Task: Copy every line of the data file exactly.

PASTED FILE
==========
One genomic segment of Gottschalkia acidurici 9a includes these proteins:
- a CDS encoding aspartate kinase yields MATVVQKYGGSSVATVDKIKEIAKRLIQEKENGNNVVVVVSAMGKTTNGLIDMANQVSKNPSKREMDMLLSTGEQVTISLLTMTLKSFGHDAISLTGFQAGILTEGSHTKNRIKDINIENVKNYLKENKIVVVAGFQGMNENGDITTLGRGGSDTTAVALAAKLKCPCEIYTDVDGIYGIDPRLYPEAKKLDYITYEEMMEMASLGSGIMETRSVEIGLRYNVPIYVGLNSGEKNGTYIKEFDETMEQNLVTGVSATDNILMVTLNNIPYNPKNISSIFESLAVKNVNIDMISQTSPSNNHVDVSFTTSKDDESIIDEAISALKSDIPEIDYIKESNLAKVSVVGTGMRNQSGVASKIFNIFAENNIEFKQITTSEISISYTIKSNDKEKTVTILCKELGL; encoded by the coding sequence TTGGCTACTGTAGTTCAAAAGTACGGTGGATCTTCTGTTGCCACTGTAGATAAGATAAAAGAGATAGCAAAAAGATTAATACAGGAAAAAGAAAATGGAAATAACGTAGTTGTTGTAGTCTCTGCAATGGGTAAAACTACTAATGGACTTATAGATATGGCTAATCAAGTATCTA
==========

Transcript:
One genomic segment of Gottschalkia acidurici 9a includes these proteins:
- a CDS encoding aspartate kinase yields MATVVQKYGGSSVATVDKIKEIAKRLIQEKENGNNVVVVVSAMGKTTNGLIDMANQVSKNPSKREMDMLLSTGEQVTISLLTMTLKSFGHDAISLTGFQAGILTEGSHTKNRIKDINIENVKNYLKENKIVVVAGFQGMNENGDITTLGRGGSDTTAVALAAKLKCPCEIYTDVDGIYGIDPRLYPEAKKLDYITYEEMMEMASLGSGIMETRSVEIGLRYNVPIYVGLNSGEKNGTYIKEFDETMEQNLVTGVSATDNILMVTLNNIPYNPKNISSIFESLAVKNVNIDMISQTSPSNNHVDVSFTTSKDDESIIDEAISALKSDIPEIDYIKESNLAKVSVVGTGMRNQSGVASKIFNIFAENNIEFKQITTSEISISYTIKSNDKEKTVTILCKELGL; encoded by the coding sequence TTGGCTACTGTAGTTCAAAAGTACGGTGGATCTTCTGTTGCCACTGTAGATAAGATAAAAGAGATAGCAAAAAGATTAATACAGGAAAAAGAAAATGGAAATAACGTAGTTGTTGTAGTCTCTGCAATGGGTAAAACTACTAATGGACTTATAGATATGGCTAATCAAGTATCTA